Jane Austen

    Jane Austen was a prolific novelist who lived her short life in the busy, orderly context of Georgian England, in a lively and comfortable family best described as gentry: somewhere between nobility and the professional classes. The seventh of eight children (and the second of two girls), she was both educated and accomplished as befitted the child of a well-connected clergyman. Her father, the Oxford-educated Rev. George Austen (1731-1805), was known as "the handsome Proctor." Ordained in 1760, he married the well-born Cassandra Leigh (1739-1827) in Bath four years later.
     Jane Austen wrote her first book when she was 14. Her early farces were respectably written and often very funny, especially a clever look at the history of England. She also embarked on a busy social life, attracting several suitors but never marrying any.
     Fully two centuries ago, she began writing novels. Her first, written in letter form and called Elinor and Marianne, was later published as Sense and Sensibility. In the fall of 1796, she began First Impressions -- later to become Pride and Prejudice, her favorite work. Family records say that Austen's sister would laugh out loud when Jane read it to her. After First Impressions (a manuscript rejected by the London publisher Cadell in 1797), Austen began Susan -- a parody of Gothic romance novels popular then; it was later published as Northanger Abbey. She also wrote an epistolary novel called Lady Susan, not as widely known as her other works. Despite the creativity of this period, none of Austen's novels would actually be published until 1811.
     "Pride and Prejudice: A novel. In three volumes. By the Author of Sense and Sensibility" was published by Egerton on January 29, 1813 in an edition of about 1,500 copies. It was popular enough to sell out by July. Second editions of both Pride and Prejudice and Sense and Sensibility were published in November. By then, the "secret" of the author's identity had spread widely. Austen was so popular that the Prince of Wales kept specially bound sets of her novels in each of his homes.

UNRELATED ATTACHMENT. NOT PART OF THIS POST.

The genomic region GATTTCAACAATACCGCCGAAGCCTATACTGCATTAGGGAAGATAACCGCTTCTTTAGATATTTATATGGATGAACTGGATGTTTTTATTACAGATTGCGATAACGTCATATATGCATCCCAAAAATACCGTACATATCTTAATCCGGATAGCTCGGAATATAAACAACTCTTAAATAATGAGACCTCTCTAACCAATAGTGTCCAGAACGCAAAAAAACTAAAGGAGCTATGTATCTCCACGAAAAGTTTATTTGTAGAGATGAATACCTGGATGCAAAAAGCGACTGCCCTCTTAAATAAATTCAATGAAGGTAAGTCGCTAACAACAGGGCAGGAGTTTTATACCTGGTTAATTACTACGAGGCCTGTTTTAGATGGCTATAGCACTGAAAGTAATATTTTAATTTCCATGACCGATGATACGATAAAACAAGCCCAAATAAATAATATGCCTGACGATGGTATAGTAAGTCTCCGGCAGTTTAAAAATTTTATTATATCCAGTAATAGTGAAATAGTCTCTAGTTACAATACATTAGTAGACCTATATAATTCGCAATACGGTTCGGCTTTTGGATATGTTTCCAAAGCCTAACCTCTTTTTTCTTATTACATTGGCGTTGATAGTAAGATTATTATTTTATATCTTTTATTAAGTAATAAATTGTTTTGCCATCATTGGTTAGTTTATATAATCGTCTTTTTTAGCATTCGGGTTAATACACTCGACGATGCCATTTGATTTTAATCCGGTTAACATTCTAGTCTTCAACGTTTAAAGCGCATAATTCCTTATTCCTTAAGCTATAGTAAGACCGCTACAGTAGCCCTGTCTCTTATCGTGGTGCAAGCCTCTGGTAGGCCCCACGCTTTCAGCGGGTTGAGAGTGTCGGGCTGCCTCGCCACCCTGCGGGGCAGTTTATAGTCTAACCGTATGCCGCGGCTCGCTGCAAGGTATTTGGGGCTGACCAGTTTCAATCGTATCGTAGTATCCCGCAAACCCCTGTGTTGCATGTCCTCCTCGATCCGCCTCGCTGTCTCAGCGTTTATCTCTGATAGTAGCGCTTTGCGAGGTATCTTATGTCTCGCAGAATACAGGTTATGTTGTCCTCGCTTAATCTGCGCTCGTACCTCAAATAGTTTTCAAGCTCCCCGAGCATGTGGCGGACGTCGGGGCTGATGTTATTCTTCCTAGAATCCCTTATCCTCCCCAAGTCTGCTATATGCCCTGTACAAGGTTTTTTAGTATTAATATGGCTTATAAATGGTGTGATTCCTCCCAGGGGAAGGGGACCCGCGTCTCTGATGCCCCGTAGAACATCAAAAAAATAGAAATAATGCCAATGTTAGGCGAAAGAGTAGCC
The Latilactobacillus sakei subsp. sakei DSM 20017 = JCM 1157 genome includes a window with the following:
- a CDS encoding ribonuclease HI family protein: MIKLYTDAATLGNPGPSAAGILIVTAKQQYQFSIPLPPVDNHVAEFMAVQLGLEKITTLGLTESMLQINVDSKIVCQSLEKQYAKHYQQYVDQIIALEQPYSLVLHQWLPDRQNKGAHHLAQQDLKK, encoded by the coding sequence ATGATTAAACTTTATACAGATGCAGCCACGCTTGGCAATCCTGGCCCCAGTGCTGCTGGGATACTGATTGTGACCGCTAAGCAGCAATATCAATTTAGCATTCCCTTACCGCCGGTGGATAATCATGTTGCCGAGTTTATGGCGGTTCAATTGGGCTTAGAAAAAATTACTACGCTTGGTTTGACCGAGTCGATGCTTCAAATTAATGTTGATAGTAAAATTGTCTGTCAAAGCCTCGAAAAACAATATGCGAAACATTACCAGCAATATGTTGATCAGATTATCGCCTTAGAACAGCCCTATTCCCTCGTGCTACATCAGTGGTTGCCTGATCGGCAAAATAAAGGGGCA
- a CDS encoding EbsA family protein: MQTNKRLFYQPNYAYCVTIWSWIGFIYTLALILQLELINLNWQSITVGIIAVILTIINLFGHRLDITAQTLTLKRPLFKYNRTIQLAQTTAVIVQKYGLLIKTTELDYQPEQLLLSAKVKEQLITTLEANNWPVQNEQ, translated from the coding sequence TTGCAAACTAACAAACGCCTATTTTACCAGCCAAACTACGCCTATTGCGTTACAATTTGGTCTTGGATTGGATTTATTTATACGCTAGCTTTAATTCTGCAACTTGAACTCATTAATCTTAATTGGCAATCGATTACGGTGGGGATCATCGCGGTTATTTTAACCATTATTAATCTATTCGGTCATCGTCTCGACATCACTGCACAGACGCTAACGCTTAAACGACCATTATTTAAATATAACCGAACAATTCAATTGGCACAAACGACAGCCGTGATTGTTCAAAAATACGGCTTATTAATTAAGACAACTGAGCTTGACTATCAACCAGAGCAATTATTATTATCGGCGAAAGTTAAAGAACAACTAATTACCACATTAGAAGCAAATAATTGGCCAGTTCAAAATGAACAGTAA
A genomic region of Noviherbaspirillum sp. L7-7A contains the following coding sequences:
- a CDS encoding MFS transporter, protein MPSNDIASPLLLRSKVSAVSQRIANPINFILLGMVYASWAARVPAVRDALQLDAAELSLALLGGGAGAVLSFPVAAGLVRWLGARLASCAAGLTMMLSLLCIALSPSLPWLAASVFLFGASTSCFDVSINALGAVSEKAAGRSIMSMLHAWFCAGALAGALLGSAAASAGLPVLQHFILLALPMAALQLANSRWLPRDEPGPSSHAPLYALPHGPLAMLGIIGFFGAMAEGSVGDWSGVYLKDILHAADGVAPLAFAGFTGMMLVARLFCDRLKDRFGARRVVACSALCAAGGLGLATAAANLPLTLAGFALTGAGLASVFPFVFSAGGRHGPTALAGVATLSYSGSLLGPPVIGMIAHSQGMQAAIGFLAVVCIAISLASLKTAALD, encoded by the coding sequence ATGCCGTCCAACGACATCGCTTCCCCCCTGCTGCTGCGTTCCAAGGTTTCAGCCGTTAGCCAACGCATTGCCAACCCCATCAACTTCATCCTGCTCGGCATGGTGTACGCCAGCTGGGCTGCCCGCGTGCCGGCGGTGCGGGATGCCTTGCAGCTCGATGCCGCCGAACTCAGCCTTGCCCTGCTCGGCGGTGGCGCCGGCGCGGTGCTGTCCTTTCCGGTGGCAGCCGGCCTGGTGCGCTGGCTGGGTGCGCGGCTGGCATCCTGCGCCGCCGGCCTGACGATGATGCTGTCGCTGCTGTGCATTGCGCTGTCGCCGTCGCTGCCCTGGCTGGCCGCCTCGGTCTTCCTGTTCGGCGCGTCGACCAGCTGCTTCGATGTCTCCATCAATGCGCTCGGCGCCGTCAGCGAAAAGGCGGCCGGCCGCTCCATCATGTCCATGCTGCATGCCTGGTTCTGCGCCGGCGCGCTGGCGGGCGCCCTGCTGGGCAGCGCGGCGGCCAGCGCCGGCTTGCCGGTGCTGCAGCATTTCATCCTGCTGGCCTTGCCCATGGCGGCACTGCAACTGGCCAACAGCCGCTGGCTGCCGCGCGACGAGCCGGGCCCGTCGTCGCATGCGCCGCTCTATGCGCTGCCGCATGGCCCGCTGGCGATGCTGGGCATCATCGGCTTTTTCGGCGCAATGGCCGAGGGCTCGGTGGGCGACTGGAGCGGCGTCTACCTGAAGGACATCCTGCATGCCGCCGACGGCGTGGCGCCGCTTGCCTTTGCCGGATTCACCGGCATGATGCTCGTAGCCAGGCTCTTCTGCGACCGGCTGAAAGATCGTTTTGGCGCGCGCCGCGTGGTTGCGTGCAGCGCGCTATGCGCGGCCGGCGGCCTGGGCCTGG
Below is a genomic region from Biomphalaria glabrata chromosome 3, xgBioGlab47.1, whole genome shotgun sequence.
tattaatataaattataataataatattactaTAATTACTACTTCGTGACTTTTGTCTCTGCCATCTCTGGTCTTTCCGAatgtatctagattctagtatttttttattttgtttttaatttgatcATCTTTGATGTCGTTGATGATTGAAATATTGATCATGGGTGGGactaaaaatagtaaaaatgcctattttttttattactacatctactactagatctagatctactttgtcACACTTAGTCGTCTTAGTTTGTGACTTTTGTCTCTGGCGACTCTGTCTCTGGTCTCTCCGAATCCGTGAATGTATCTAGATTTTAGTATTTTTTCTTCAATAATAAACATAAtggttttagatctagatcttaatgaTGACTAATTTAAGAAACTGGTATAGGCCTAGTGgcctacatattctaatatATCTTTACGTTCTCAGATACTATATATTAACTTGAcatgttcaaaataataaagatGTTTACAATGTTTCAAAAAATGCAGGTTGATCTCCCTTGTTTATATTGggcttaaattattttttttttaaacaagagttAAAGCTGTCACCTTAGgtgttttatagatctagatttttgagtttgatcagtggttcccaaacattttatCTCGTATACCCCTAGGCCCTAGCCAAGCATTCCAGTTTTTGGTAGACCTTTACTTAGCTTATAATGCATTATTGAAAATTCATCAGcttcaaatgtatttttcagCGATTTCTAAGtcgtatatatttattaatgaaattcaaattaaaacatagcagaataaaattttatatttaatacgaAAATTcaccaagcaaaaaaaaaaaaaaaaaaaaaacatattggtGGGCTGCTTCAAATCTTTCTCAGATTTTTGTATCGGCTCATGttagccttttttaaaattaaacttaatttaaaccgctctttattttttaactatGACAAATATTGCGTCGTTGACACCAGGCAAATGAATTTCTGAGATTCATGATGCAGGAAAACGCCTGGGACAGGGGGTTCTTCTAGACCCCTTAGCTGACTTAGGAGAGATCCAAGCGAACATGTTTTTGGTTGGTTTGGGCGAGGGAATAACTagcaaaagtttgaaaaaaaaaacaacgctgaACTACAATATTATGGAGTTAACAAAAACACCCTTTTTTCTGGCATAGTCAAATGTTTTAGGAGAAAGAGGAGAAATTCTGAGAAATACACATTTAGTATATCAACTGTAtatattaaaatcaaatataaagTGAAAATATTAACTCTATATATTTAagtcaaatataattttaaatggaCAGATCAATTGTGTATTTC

During her lifetime, Austen's work was already growing popular outside of England. The first French translation of Sense and Sensibility appeared in Paris in 1815. Emma was published in Philadelphia in 1816. Pride and Prejudice, her most popular and widely translated work, continues to be one of five books written that has never gone out of print.

1775: Jane Austen is born at Steventon Rectory in Hampshire

1795: Jane Austen begins to write a novel in letters called Elinor and Marianne, the first version of    Sense and Sensibility

1796: Begins a new novel, called First Impressions -- the first version of Pride and Prejudice

1798: Begins another book, Susan, which will become Northanger Abbey

1803: Manuscript of Susan sold to the publisher Crosby, who never actually publishes the work

1805: George Austen, Jane Austen's father, dies on January 21

1806: Austen family leaves Bath and moves to Clifton and then Southampton

1809: Austen family moves to village of Chawton in Hampshire

1811: Sense and Sensibility published anonymously ("By a Lady")

1813: "Pride and Prejudice: A novel. In three volumes. By the Author of Sense and Sensibility" published by Egerton on January 29.

1814: Mansfield Park published by Egerton in May; first edition of 1,500 sells out in six months

1815: Emma published in December by a new publisher, John Murray. 1,200 copies of its first edition of 2,000 are sold within a year. Jane Austen has been writing Persuasion since August.

1816: Jane Austen's health begins to fail; she will be posthumously diagnosed as likely having Addison's Disease, an adrenal condition that can now be treated. The novelist takes lodgings in Winchester for medical treatment.

1817: Jane Austen starts a new novel, which her family thought was called The Brothers. By March 18 she had written 24,000 words. Eventually this work became known as Sandition. Austen dies on Friday, July 18 at the age of 42. She is buried in Winchester Cathedral the next day. In December, Northanger Abbey (the revised Susan) and Persuasion are published in one volume, dated 1818.